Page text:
This could probably go into an FAQ section. A lot of times, I’m asked how much research do I do for my books.
The easy answer is: It depends on the book. Some require more research than others do.
Here’s the thing.
I like to research things. I can easily get lost in Google searches and following tangents until what I’m looking at bears nothing to the original search. So what do I do?
Honestly, I start writing. When I need to know something, I look up that thing. For example, in Navajo Rose, I needed to know some police scanner codes. I did a Google search on that phrase and got a pretty good list on various scanner codes used in law enforcement.
Doing research like this keeps me on track and I don’t go off on very many tangents.
It should go without saying that if I’m writing anything historical/semi-historical, I do a lot more research up front, but I do enough to get going and then look up whatever else I need to know.
I’m still hoping to find an old map of Ireland, the older the better.
Last year, NaNo had some pretty impressive numbers.
402,142 participants, including 95,912 students and educators in the Young Writers Program, started the month as auto mechanics, out-of-work actors, and middle school English teachers. They walked away novelists.
1,195 libraries, bookstores, and community centers opened their doors to novelists through the Come Write In program.
65,962 Campers tackled a writing project—novel or not—at Camp NaNoWriMo.
And lest you think it’s just a vanity exercise to see if you can do it (50,000 words in one month is a lot for some people and not-so-much for others):
Hundreds of NaNoWriMo novels have been traditionally published. They include Sara Gruen’s Water for Elephants, Erin Morgenstern’s The Night Circus, Hugh Howey’s Wool, Rainbow Rowell’s Fangirl, Jason Hough’s The Darwin Elevator, and Marissa Meyer’s Cinder.
But, really, this just scratches the surface of all that NaNo is. To learn more about it, I encourage you to visit the site and poke around in the “about” section. If you want to try it, leave your NaNo username in the comments here and I’ll add you as a writing buddy.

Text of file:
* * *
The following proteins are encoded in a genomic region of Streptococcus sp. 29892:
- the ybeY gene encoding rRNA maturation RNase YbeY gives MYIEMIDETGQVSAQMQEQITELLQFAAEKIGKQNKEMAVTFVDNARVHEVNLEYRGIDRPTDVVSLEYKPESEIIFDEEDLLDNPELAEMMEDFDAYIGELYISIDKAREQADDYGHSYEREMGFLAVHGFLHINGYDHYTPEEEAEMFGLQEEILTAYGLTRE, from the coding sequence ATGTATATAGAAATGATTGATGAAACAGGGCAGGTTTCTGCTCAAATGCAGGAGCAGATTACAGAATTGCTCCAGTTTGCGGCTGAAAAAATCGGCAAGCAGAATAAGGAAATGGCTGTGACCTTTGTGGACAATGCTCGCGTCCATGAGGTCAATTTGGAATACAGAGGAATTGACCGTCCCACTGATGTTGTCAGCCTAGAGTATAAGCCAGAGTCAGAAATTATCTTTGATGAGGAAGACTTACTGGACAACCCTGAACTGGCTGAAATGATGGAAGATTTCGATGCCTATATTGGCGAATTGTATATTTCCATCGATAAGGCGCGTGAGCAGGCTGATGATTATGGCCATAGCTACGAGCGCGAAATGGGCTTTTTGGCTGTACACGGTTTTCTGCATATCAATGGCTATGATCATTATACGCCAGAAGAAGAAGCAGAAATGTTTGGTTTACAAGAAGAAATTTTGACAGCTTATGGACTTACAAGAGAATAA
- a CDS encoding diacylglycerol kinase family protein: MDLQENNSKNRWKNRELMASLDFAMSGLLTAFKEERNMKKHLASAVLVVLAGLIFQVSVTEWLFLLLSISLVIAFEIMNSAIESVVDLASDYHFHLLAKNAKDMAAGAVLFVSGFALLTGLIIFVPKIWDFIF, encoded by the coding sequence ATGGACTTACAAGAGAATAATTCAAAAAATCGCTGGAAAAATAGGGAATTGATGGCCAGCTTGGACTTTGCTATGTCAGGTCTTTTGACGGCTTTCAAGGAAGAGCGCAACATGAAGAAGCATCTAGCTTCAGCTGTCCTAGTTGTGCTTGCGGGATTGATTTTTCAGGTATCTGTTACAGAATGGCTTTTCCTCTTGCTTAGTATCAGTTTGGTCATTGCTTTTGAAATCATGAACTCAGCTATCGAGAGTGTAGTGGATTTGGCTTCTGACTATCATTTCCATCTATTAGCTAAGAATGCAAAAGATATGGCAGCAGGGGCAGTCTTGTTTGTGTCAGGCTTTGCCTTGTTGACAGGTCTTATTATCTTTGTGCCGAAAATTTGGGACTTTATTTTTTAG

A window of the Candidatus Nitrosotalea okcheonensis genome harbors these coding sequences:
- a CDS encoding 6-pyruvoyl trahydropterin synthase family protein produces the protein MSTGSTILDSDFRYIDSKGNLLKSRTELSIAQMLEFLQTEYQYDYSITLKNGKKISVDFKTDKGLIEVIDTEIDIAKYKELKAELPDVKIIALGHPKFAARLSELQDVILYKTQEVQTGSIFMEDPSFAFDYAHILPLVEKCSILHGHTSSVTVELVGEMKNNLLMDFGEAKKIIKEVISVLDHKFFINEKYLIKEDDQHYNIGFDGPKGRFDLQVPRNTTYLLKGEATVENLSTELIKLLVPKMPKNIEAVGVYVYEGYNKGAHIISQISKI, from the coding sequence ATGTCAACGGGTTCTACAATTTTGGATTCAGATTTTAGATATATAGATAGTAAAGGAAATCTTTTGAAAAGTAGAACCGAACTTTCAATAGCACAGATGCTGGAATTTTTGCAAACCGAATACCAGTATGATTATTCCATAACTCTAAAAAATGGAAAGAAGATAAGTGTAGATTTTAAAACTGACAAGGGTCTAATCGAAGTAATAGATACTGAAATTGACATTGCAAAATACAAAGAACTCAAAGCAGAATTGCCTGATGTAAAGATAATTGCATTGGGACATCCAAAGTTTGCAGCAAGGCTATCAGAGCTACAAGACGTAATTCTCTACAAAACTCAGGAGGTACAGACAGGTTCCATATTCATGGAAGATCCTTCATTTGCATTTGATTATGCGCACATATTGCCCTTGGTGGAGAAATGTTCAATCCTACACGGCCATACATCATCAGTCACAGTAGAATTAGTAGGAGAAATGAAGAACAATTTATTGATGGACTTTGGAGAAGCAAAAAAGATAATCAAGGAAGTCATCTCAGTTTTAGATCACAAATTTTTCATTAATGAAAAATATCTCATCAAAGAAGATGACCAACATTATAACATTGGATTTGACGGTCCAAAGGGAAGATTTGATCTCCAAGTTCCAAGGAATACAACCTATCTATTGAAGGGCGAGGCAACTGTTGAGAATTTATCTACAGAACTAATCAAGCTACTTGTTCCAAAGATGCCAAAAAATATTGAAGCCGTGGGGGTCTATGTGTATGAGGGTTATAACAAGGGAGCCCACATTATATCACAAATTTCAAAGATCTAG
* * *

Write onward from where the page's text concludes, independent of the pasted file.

In a recent post (A Few Items of Interest), I mentioned that Amazon was merging CreateSpace and KDP. I didn’t know a time frame, but I knew it was happening soon.
I talked about having re-release/launch dates and events as I converted my books from CreateSpace to KDP. Let’s just say that the process of moving them over went quite a bit smoother than I expected. They’re all moved.
I’m not going to do re-releases. I am, however, going to spotlight them here and do some promos on all of my books between now and Christmas.
You heard right.
It’s surprising to me that it’s already time to be thinking about Christmas.
The first book I’ll be spotlighting will be a Kat O’Reilly release. It will be up next Tuesday.
In the meantime, I have more writing to do, so I’ll see you back here with another post on Friday.
There are a few things I’ve been thinking about. Some relate directly to this blog and others are about my writing and books in general. Let’s start with the blog-related stuff.
I have been aiming for two posts a week. There have been some weeks I’ve had three and some I’ve had one. I don’t think there have been any weeks that I’ve had none since I started this. (I could be wrong.)
My upload days have been Tuesday and Thursday.
That is going to be changing somewhat. I will still upload on Tuesday, but the second day will be Friday from here on out. Bonus posts will go up whenever they go up. That’s why they’re bonuses.
Many of you know the majority of my books have been indie-published. I’ve used CreateSpace for this. However, Amazon appears to be merging CreateSpace and KDP, so in the very near future,
I will be migrating everything over to KDP. When I do that, I will have re-release dates/events for all the titles. I will announce those here and on my Facebook author page (not my profile, though they will be shared there too).